“Condoms act as a barrier to HIV infection by preventing the vagina, penis, rectum and mouth from being exposed to bodily fluids (such as semen, vaginal fluid and rectal fluid) that can contain HIV,” the CATIE adds.
As per the National Institute of Allergy and Infectious Diseases (NIAID), one of the earliest recommendations to prevent HIV at the start of the early 80s HIV/AIDS (acquired immune deficiency syndrome) epidemic was the “consistent and correct condom use”.
It further notes that “condoms are recommended for use in conjunction with other HIV prevention tools, such as pre-exposure prophylaxis (PrEP)” for individuals who meet certain risk criteria.
A 1997 study titled ‘Effectiveness of condoms in preventing HIV transmission’ by Professors Steven D. Pinkerton and Paul R. Abramson indicates that condoms are “90 to 95% effective when used consistently, i.e. consistent condom users are 10 to 20 times less likely to become infected when exposed to the virus than are inconsistent or non-users”.
Pinkerton is an Associate Professor of Psychiatry and Behavioral Medicine at the Medical College of Wisconsin, while Abramson is a Research Professor at the University of California, Los Angeles’ (UCLA) Department of Psychology. The two have co-authored the book, “With Pleasure: Thoughts on the Natures of Human Sexuality.”
In a 2003 editorial titled, ‘Don’t overlook condoms for HIV prevention’, Paul J. Feldblum, Michael J. Welsh, and Michael J. Steiner say that hindrances include “stigma, myth, and rumour surrounding condoms” and that researchers consistently get to hear that “condoms are ineffective” and “cause promiscuity”.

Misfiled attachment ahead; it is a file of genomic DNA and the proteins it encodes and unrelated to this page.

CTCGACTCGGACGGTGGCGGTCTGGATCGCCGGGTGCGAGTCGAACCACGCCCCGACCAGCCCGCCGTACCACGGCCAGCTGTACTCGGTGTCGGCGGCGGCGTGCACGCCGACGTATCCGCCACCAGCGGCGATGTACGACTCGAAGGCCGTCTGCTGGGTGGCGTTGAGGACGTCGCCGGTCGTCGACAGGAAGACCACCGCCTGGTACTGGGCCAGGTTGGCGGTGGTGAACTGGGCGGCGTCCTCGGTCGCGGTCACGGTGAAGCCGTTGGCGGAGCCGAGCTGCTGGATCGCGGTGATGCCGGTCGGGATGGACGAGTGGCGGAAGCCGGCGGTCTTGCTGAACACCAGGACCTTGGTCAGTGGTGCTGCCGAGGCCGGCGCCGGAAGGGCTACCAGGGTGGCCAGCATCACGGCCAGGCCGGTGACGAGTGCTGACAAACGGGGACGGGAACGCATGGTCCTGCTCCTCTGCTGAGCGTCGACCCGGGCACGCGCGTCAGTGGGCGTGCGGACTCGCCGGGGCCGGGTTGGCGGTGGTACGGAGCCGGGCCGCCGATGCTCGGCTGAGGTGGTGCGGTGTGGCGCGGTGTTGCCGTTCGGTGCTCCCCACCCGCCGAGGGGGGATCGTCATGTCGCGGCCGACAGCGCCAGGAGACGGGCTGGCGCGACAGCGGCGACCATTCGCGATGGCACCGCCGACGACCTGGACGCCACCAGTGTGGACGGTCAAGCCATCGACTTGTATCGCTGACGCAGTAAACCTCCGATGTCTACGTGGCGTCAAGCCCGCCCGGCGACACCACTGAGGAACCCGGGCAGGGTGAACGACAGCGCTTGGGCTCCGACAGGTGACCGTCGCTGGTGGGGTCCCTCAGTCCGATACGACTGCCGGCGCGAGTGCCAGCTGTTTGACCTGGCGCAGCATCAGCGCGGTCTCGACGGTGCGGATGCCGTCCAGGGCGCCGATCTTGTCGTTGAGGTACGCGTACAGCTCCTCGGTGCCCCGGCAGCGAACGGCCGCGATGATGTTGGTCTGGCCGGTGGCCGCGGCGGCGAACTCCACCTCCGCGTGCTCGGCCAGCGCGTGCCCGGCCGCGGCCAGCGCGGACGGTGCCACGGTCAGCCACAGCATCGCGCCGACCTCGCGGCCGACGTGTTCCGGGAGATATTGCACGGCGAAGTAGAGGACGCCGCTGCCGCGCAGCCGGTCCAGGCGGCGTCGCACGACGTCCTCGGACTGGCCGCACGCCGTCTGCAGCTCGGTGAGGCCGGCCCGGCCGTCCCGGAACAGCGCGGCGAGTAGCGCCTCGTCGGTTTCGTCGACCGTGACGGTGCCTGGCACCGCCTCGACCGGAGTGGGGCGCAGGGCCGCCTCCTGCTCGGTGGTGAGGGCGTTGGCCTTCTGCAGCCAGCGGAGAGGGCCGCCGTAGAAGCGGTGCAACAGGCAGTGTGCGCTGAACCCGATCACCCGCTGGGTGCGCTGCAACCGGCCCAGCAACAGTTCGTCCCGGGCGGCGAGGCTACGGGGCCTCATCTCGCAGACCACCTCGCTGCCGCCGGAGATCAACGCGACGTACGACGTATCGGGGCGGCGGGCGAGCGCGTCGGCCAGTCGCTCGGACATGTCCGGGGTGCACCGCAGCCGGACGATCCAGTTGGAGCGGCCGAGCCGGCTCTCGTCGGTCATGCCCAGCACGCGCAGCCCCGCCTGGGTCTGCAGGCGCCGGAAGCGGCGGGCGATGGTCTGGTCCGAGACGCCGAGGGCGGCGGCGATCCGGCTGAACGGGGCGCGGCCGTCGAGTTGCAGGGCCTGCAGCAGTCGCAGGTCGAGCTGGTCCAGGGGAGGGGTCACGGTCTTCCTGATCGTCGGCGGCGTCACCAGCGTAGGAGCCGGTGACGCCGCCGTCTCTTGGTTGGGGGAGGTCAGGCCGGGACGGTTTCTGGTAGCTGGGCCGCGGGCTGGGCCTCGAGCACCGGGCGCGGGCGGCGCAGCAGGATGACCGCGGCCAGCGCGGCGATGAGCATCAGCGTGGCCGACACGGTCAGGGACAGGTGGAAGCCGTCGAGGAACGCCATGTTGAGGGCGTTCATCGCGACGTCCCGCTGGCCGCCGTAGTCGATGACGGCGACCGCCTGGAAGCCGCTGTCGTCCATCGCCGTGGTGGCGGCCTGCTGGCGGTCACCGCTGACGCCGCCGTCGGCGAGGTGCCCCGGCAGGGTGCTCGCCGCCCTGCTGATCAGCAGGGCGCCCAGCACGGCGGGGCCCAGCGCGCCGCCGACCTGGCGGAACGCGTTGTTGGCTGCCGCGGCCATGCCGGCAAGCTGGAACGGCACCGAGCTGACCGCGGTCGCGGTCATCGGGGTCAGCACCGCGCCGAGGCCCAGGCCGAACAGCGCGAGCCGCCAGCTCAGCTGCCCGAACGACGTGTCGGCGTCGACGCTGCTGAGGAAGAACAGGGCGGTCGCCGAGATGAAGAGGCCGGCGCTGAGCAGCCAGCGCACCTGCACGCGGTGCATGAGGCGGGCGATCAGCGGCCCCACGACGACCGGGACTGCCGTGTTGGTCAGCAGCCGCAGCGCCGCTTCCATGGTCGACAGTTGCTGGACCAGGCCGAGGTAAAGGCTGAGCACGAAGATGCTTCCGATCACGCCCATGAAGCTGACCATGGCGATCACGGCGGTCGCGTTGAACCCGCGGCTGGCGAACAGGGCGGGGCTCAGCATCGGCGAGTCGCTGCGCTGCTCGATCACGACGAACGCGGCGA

‘The impact of condom use on the HIV epidemic’, a 2021 study by John Stover and Yu Teng, concludes that the “current levels of HIV would be five times higher without condom use and that the scale-up in condoms use averted about 117 million HIV infections”.
The Human Rights Watch (HRW) has said in a briefing paper that condoms “provide an essentially impermeable barrier to HIV pathogens”.
Claims that the HIV virus is smaller than the pores in condoms and can therefore pass through — such as the ones American journalist Nicholas D. Kristof mentioned he received in emails in 2003 — have been debunked in the HRW paper, as well as by VERA Files, a signatory of the International Fact-Checking Network (IFCN).
“A study done by US Food and Drug Administration scientists in 1997 revealed that the latex membrane of condoms are ‘normally impervious to virus passage’ and holes occurred ‘infrequently,’” VERA Files wrote in 2017.
The American nonprofit organisation Planned Parenthood, which provides reproductive healthcare, also debunked the claim in 2010.
Conclusion: The claim is misleading. Condoms are the most effective method to prevent HIV according to public health organisations around the world.
Background image in cover photo: Reproductive Health Supplies Coalition